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First US shipment of recently directed security assistance arrives in Ukraine

By Jennifer Hansler and Jeremy Herb, CNN

The first US shipment of recently directed security assistance has arrived in Ukraine, the US Embassy in Kyiv tweeted Friday night.

The shipment “includes close to 200,000 pounds of lethal aid, including ammunition for the front line defenders of Ukraine,” according to the tweet.

The development comes as the US has sought to convince Moscow to de-escalate the situation at the Ukrainian border, where Russia has amassed more than 100,000 troops.

US Secretary of State Antony Blinken warned Friday that any Russian invasion of Ukraine would be “met with a severe and a united response.”

Blinken held a 90-minute bilateral meeting Friday in Geneva with Russian Foreign Minister Sergey Lavrov, the latest round of diplomatic talks that the US secretary said provided a “clearer path of understanding each other’s concerns.”

President Joe Biden said Wednesday that he believed Russian President Vladimir Putin would invade Ukraine. The US has warned that it will impose severe consequences in the event of an invasion — and Blinken reiterated Friday that meant Russian troops crossing the border.

“We’ve been clear. If any Russian military forces move across Ukraine’s border, that’s a renewed invasion. It will be met with swift, severe and a united response from the United States and our partners and allies,” Blinken said.

Lavrov insisted Friday that Russia was not planning to attack.

The Defense Department is working on a series of military options for Biden’s approval that could be activated to beef up the US military presence in Eastern Europe as a deterrence if Russia invades Ukraine, according to two defense officials. “We are exploring a wide range of options on how we would bolster our allies militarily,” the first official said.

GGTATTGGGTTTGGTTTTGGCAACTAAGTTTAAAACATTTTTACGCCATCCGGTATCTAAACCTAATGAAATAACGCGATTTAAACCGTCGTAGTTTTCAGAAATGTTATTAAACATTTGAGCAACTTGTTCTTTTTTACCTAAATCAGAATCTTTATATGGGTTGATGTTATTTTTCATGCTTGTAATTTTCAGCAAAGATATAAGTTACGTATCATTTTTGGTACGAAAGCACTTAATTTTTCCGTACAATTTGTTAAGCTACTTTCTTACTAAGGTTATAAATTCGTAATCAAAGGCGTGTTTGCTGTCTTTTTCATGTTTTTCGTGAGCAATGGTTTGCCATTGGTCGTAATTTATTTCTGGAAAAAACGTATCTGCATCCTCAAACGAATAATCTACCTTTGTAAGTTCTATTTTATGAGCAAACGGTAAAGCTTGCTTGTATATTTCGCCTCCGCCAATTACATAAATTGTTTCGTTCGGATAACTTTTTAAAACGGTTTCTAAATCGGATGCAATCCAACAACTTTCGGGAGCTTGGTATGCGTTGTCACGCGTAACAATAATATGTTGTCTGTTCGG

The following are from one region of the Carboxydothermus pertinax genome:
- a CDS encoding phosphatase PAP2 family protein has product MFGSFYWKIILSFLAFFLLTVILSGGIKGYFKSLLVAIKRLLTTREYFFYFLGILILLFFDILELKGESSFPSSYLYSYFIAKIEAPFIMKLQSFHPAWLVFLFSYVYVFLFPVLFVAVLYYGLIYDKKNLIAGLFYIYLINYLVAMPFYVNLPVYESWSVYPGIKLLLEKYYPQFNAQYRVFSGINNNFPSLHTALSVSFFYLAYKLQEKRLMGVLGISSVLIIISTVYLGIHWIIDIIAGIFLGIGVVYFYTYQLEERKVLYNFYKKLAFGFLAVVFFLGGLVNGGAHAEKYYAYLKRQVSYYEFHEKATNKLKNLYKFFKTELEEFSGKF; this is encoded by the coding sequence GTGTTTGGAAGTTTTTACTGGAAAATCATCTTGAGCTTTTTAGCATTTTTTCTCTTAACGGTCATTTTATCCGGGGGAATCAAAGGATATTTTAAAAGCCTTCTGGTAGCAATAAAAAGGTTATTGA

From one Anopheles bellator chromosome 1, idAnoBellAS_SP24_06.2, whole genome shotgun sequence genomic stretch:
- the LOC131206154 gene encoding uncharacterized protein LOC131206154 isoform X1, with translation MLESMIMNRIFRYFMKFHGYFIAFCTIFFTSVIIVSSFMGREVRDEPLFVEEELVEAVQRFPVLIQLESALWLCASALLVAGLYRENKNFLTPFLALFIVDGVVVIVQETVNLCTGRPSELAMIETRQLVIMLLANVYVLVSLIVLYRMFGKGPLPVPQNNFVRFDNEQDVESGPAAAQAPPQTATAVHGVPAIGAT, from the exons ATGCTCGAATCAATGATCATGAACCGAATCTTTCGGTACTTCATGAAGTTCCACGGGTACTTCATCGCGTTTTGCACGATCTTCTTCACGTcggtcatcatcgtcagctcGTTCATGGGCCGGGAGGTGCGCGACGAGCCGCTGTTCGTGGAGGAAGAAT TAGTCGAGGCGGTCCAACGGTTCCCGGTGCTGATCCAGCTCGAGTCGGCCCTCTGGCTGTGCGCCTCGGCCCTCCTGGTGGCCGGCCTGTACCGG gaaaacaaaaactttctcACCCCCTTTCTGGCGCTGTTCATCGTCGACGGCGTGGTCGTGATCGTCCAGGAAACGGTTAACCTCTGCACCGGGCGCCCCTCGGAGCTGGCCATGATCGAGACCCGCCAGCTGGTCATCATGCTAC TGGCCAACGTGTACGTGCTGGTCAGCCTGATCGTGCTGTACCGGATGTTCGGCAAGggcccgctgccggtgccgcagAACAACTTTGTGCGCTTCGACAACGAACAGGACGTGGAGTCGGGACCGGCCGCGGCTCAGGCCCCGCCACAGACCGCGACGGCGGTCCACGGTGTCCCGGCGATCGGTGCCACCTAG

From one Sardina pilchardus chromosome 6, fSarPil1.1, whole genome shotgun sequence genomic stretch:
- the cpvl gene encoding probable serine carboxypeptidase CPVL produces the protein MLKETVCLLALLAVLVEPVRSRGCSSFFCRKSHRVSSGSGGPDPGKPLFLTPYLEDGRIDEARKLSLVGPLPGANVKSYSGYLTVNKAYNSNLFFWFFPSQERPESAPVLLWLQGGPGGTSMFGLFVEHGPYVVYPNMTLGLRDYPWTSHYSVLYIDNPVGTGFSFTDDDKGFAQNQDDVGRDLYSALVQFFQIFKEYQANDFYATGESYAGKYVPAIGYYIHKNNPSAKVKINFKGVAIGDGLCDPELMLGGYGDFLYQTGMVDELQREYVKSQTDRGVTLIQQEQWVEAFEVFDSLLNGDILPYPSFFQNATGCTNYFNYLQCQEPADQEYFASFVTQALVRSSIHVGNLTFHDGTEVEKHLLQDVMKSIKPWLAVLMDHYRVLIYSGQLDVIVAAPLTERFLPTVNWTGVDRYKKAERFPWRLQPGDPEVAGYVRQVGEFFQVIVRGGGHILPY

These options would also likely be supported by sanctions.

The goal of any military reinforcement in Eastern Europe would be to provide deterrence and reassurance to allies. The options could include “movement of assets and forces already in Europe and also assets and forces available outside of Europe,” the official said. A Russian invasion “certainly would be one trigger” for US troops and assets to move. But some forces might be used in exercises and other training scenarios as well.

Broadly, the US military goal would be to “meet the capability” that NATO allies in the region are asking for, the official said. US forces could operate, as they already do, unilaterally in Europe, but could also operate under existing NATO command structures.

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CNN’s Veronica Stracqualursi and Vasco Cotovio contributed to this report.

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